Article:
FDA Approves Herceptin Hylecta

South San Francisco, CA — February 28, 2019 — Genentech, a member of the Roche Group (SIX: RO, ROG; OTCQX: RHHBY), today announced the U.S. Food and Drug Administration (FDA) has approved Herceptin Hylecta (trastuzumab and hyaluronidase-oysk) for subcutaneous (under the skin) injection for the treatment of certain people with HER2-positive early breast cancer (node-positive, or node-negative and ER/PR-negative or with one high-risk feature) in combination with chemotherapy and HER2-positive metastatic breast cancer in combination with paclitaxel or alone in people who have received one or more chemotherapy regimens for metastatic disease. This new treatment includes the same monoclonal antibody as intravenous Herceptin (trastuzumab) in combination with recombinant human hyaluronidase PH20, an enzyme that helps to deliver trastuzumab under the skin. Herceptin Hylecta is a ready-to-use formulation that can be administered in two to five minutes, compared to 30 to 90 minutes for intravenous Herceptin.

“Over the past 20 years, Herceptin has significantly advanced treatment of HER2-positive breast cancer,” said Sandra Horning, M.D., chief medical officer and head of Global Product Development. “The approval of Herceptin Hylecta gives physicians and patients in the United States a new option to select treatment based on individual needs and preferences.”

The FDA approval is based on results from three clinical studies in HER2-positive early breast cancer:

  • The Phase III HannaH study compared neoadjuvant (before surgery) and adjuvant (after surgery) Herceptin Hylecta to intravenous Herceptin, both in combination with chemotherapy. Subcutaneous administration of Herceptin Hylecta resulted in non-inferior levels of trastuzumab in the blood (pharmacokinetics) and non-inferior clinical efficacy (pathological complete response rate; pCR) compared to intravenous Herceptin.
  • The Phase III SafeHER study of adjuvant Herceptin Hylecta identified no new safety signals, with safety and tolerability consistent with the known safety profiles of intravenous Herceptin and Herceptin Hylecta.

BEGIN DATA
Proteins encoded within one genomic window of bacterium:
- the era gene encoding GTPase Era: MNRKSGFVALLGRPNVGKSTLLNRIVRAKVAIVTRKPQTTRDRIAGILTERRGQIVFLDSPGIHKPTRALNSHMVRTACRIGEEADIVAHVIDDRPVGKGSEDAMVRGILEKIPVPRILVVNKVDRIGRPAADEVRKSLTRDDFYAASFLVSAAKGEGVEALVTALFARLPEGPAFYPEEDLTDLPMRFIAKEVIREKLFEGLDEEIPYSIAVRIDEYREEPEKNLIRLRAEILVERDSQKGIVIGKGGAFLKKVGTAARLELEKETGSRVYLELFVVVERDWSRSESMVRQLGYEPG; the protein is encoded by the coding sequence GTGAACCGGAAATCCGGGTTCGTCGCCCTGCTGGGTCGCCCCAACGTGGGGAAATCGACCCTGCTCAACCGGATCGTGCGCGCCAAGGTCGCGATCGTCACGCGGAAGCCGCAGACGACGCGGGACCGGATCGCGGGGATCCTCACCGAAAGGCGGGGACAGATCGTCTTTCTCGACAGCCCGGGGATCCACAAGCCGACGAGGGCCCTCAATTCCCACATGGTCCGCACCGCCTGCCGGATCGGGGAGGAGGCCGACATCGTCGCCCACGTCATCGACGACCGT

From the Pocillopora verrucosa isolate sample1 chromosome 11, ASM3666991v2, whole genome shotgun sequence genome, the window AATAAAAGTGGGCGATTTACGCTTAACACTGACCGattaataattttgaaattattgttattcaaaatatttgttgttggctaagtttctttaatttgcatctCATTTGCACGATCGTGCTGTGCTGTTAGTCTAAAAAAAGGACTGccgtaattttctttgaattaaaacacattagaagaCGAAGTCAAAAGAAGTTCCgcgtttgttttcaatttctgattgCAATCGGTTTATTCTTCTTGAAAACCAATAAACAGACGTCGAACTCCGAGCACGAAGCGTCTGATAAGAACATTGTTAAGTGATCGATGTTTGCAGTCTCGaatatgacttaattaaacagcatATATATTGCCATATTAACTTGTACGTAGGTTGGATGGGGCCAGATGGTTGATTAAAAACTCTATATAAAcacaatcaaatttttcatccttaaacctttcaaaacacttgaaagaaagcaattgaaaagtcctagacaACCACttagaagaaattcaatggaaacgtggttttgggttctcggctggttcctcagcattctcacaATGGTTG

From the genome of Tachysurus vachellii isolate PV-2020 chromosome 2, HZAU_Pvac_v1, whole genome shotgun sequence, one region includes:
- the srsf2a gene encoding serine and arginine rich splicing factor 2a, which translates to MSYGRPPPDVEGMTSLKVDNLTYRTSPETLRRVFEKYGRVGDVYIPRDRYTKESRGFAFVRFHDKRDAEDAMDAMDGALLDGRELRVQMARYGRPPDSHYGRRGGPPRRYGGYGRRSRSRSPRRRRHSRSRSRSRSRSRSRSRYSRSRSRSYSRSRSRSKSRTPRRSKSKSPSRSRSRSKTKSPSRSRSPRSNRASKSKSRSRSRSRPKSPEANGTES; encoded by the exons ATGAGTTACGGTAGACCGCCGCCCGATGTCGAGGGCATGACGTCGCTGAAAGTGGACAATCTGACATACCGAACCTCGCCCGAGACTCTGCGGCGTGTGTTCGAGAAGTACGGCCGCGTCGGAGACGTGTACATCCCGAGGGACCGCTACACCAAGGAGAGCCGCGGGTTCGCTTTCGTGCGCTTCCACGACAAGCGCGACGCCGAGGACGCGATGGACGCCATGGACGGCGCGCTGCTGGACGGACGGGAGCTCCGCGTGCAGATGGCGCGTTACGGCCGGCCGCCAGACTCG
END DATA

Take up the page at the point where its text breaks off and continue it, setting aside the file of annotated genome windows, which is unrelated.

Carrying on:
• The PrefHER patient preference study of adjuvant Herceptin Hylecta followed by intravenous Herceptin, or the reverse sequence, found the majority (86 percent) of people preferred Herceptin Hylecta over intravenous Herceptin.

The most common side effects in people receiving Herceptin Hylecta for early breast cancer were feeling tired, joint pain, diarrhea, injection site reaction, upper respiratory tract infection, rash, muscle pain, nausea, headache, swelling, flushing, fever, cough and pain in extremity.

For those who qualify, Genentech offers patient assistance programs for people prescribed Herceptin Hylecta by their doctor through Genentech Access Solutions. Please contact Genentech Access Solutions at (866) 422-2377 or visit http://www.Genentech-Access.com for more information.

HannaH, SafeHER and PrefHER study results




Herceptin Hylecta

Intravenous Herceptin

45.4% (118/260)

95% CI 39.2%-51.7%

40.7% (107/263)

95% CI 34.7%-46.9%

78.7 mcg/mL

57.8 mcg/mL

Geometric mean ratio 1.3 (90% CI 1.2-1.4)



Herceptin Hylecta


No new safety signals for Herceptin Hylecta were identified. Safety and tolerability were consistent with the known safety profiles of intravenous Herceptin and Herceptin Hylecta.

Administration-related reactions, feeling tired, diarrhea, injection site reaction, weakness, joint pain, rash, muscle pain, nausea, damage to the nerves (numbness, tingling, pain in the hands/feet), headache, swelling, flushing, fever, cough and pain in extremity



 Herceptin Hylecta followed by intravenous Herceptin (n=121) or intravenous Herceptin followed by Herceptin Hylecta (n=119) 

86% of people preferred Herceptin Hylecta, 13% preferred intravenous Herceptin, 1% had no preference

The most common reason for preferring Herceptin Hylecta was time savings (179/231). The most common reason for preferring intravenous Herceptin was fewer local injection reactions.

About HER2-Positive Breast Cancer